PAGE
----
UPDATED 7:45 PM PT – Thursday, April 15, 2021
U.S. forces are leaving Afghanistan after nearly 20 years and the move has drawn mixed emotions from military personnel to lawmakers. Additionally, the Biden administration’s chosen date of September 11 to pull troops is part of the debate.
“While he may see it as symbolic, I think it’s insulting to so many people,” Rep. Michael Waltz (R-Fla.) said. “So many veterans that fought there, so many loved ones that lost their relatives in 9/11.”
Furthermore, Sen. Lindsey Graham (R-S.C.) stated we should “keep the fight over there, in their backyard, not ours.”
Many Republicans — and some Democrats — said completely pulling boots off the ground could enable a resurgence of terrorism and put U.S. national security at risk. However, Democrat leadership sees it differently.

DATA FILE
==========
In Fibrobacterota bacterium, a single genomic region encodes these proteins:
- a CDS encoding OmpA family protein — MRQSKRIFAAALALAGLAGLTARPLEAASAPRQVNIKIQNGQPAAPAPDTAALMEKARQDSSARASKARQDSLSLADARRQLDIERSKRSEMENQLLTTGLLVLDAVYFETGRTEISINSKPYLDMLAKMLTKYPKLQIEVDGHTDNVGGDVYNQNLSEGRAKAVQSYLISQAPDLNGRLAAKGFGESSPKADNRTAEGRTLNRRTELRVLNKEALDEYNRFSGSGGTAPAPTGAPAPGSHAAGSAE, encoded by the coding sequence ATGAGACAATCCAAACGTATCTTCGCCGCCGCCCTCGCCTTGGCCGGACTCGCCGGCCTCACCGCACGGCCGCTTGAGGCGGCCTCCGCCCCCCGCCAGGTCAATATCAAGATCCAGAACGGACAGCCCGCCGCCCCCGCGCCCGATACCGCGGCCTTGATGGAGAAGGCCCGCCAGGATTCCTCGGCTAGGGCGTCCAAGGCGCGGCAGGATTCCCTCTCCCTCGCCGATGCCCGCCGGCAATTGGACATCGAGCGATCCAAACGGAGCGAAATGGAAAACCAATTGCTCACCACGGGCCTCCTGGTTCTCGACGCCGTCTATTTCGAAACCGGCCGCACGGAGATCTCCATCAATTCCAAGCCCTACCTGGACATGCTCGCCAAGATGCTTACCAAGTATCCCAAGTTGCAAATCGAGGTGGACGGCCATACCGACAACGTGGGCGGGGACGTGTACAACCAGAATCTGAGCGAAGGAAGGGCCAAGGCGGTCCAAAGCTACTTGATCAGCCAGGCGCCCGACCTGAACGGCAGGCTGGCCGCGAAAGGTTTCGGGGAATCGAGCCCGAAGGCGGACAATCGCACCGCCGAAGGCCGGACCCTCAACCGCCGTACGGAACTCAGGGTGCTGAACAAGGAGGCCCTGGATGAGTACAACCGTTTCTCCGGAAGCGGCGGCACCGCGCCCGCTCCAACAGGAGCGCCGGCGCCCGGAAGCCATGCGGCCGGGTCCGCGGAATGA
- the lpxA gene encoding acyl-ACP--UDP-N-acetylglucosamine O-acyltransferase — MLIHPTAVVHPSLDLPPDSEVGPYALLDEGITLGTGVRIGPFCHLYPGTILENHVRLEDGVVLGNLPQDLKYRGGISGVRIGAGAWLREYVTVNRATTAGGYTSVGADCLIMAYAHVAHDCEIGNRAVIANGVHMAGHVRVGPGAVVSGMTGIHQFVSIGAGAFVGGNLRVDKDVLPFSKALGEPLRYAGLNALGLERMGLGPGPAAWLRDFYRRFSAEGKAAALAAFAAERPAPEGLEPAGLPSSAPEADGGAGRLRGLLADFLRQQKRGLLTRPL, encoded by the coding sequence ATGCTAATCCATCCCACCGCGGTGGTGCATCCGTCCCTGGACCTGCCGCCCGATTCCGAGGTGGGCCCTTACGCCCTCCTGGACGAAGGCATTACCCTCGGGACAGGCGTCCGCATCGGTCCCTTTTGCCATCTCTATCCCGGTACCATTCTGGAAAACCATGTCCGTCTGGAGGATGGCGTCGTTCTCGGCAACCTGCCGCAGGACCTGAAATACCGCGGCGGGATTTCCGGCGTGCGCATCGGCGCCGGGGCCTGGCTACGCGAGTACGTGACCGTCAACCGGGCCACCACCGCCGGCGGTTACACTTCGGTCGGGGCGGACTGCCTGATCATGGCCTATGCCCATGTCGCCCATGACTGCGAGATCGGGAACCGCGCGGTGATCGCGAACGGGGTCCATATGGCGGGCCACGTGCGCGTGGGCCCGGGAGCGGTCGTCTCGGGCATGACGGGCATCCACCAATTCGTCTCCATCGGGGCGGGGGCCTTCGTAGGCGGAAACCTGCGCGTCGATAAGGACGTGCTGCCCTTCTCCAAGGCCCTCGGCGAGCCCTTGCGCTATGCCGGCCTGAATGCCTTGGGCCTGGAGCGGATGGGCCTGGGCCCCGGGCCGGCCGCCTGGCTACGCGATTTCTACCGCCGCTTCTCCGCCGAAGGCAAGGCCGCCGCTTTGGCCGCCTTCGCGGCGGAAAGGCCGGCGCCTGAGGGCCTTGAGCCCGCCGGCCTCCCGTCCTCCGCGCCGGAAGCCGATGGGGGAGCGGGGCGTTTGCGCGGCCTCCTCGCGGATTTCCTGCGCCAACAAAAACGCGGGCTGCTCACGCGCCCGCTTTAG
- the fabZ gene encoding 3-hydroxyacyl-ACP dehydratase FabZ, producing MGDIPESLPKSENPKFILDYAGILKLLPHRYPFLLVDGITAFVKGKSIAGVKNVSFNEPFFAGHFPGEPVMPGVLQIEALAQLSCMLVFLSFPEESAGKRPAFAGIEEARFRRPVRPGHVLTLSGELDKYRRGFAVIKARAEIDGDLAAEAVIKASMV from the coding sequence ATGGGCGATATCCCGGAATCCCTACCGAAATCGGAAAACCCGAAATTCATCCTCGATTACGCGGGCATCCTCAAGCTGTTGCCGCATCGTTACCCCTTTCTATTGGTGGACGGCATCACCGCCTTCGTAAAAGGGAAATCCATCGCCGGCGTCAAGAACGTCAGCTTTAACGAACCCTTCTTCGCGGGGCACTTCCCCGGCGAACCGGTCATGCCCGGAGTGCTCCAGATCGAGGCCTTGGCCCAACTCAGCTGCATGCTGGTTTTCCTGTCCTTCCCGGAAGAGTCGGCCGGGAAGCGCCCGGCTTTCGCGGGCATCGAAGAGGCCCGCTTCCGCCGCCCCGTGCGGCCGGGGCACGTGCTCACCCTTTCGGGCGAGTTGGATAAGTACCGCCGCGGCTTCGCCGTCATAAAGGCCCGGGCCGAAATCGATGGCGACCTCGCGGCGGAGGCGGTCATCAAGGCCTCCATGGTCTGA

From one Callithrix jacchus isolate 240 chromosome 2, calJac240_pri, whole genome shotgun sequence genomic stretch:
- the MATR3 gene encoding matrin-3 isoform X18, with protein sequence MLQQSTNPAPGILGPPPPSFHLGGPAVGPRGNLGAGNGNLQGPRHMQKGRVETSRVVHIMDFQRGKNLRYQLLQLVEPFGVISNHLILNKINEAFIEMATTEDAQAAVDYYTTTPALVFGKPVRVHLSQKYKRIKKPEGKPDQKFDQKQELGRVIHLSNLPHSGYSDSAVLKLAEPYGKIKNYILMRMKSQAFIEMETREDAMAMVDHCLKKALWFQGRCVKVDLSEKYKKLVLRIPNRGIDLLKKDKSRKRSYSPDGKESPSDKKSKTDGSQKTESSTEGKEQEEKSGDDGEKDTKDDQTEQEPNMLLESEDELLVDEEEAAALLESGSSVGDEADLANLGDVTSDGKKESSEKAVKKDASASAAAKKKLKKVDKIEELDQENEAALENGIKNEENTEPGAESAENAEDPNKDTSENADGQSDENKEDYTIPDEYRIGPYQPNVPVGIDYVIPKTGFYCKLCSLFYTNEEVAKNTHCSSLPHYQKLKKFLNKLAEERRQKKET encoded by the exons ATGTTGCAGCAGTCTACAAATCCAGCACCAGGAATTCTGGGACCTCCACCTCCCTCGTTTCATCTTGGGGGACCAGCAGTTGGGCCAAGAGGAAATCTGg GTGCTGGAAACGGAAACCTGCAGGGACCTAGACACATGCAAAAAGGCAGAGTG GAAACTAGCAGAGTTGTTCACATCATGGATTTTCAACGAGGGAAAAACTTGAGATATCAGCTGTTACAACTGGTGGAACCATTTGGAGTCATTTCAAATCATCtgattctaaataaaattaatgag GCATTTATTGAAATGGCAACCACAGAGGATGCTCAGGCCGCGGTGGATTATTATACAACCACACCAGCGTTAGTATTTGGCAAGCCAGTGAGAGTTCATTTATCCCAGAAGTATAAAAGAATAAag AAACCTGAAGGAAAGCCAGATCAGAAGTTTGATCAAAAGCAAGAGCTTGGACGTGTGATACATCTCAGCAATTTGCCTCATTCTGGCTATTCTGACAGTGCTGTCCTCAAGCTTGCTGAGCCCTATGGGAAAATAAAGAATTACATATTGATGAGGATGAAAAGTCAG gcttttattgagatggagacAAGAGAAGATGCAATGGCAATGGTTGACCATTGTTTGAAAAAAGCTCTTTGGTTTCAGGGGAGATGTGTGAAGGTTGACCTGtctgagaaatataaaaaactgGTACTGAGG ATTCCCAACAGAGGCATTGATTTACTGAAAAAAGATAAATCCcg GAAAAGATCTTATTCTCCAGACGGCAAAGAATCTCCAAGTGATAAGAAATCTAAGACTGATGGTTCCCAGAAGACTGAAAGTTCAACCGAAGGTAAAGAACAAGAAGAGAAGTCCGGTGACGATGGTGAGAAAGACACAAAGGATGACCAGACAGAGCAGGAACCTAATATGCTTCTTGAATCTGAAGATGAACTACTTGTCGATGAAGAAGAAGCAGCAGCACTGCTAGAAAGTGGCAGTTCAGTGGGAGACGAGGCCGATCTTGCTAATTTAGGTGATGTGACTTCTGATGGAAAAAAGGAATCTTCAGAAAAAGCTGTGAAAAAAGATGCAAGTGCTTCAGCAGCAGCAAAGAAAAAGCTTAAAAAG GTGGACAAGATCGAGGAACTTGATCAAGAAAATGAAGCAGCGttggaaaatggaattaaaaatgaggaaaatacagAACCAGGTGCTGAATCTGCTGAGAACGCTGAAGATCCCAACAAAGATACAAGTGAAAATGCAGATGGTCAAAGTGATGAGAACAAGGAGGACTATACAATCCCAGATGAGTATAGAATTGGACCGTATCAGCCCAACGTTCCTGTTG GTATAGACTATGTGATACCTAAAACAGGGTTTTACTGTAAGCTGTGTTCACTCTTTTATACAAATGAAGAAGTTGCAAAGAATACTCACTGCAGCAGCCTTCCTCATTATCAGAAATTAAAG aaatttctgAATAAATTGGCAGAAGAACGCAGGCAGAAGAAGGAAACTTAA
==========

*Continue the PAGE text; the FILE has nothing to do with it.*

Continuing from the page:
House Speaker Nancy Pelosi (D-Calif.) claimed the country could “not be better served than by [Joe Biden] making this decision at this time.”
For those looking forward to the Trump administration fulfilling the promise set under a peace deal it forged, Biden’s plan to bring troops home is welcome news, but others have insisted there are key differences in the current approach that are concerning.
“President Trump wanted out absolutely — we all do,” Waltz noted. “But he wanted to do it on our terms and only when the Taliban lived up to their agreement.”
Congressman Waltz, who is a retired Green Beret, explained that with troops leaving, the CIA and contact forces follow. He warned: “Ultimately, I do think the Afghan security forces may collapse. The government may collapse and if we have to go back in we’ll be doing so blind, without bases, without local partners.”
In response, the Biden State Department has tried to quell concerns.
Meanwhile, U.S. allies have announced, they too are starting to pull troops from Afghanistan.